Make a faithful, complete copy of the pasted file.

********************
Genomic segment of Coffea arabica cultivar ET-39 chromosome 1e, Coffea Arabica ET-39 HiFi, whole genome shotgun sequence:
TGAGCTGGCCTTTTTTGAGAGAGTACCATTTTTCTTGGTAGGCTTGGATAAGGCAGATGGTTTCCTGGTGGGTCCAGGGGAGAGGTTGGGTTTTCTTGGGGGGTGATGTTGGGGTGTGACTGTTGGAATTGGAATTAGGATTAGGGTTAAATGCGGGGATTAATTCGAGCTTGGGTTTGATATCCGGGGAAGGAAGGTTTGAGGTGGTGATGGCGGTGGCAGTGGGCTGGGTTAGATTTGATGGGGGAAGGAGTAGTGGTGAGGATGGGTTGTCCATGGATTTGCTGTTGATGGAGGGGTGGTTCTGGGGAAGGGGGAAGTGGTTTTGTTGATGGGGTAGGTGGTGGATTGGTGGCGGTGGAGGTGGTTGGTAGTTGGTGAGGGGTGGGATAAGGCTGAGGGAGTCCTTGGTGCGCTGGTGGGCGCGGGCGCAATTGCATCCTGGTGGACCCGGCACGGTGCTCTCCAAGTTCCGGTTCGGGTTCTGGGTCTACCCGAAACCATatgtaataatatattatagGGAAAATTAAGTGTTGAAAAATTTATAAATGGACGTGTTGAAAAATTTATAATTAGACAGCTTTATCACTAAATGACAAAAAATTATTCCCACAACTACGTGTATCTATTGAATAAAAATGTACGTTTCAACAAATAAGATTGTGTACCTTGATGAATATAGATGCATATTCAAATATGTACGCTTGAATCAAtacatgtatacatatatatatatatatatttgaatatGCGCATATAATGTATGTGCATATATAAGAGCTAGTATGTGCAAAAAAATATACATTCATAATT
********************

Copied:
Genomic segment of Coffea arabica cultivar ET-39 chromosome 1e, Coffea Arabica ET-39 HiFi, whole genome shotgun sequence:
TGAGCTGGCCTTTTTTGAGAGAGTACCATTTTTCTTGGTAGGCTTGGATAAGGCAGATGGTTTCCTGGTGGGTCCAGGGGAGAGGTTGGGTTTTCTTGGGGGGTGATGTTGGGGTGTGACTGTTGGAATTGGAATTAGGATTAGGGTTAAATGCGGGGATTAATTCGAGCTTGGGTTTGATATCCGGGGAAGGAAGGTTTGAGGTGGTGATGGCGGTGGCAGTGGGCTGGGTTAGATTTGATGGGGGAAGGAGTAGTGGTGAGGATGGGTTGTCCATGGATTTGCTGTTGATGGAGGGGTGGTTCTGGGGAAGGGGGAAGTGGTTTTGTTGATGGGGTAGGTGGTGGATTGGTGGCGGTGGAGGTGGTTGGTAGTTGGTGAGGGGTGGGATAAGGCTGAGGGAGTCCTTGGTGCGCTGGTGGGCGCGGGCGCAATTGCATCCTGGTGGACCCGGCACGGTGCTCTCCAAGTTCCGGTTCGGGTTCTGGGTCTACCCGAAACCATatgtaataatatattatagGGAAAATTAAGTGTTGAAAAATTTATAAATGGACGTGTTGAAAAATTTATAATTAGACAGCTTTATCACTAAATGACAAAAAATTATTCCCACAACTACGTGTATCTATTGAATAAAAATGTACGTTTCAACAAATAAGATTGTGTACCTTGATGAATATAGATGCATATTCAAATATGTACGCTTGAATCAAtacatgtatacatatatatatatatatatttgaatatGCGCATATAATGTATGTGCATATATAAGAGCTAGTATGTGCAAAAAAATATACATTCATAATT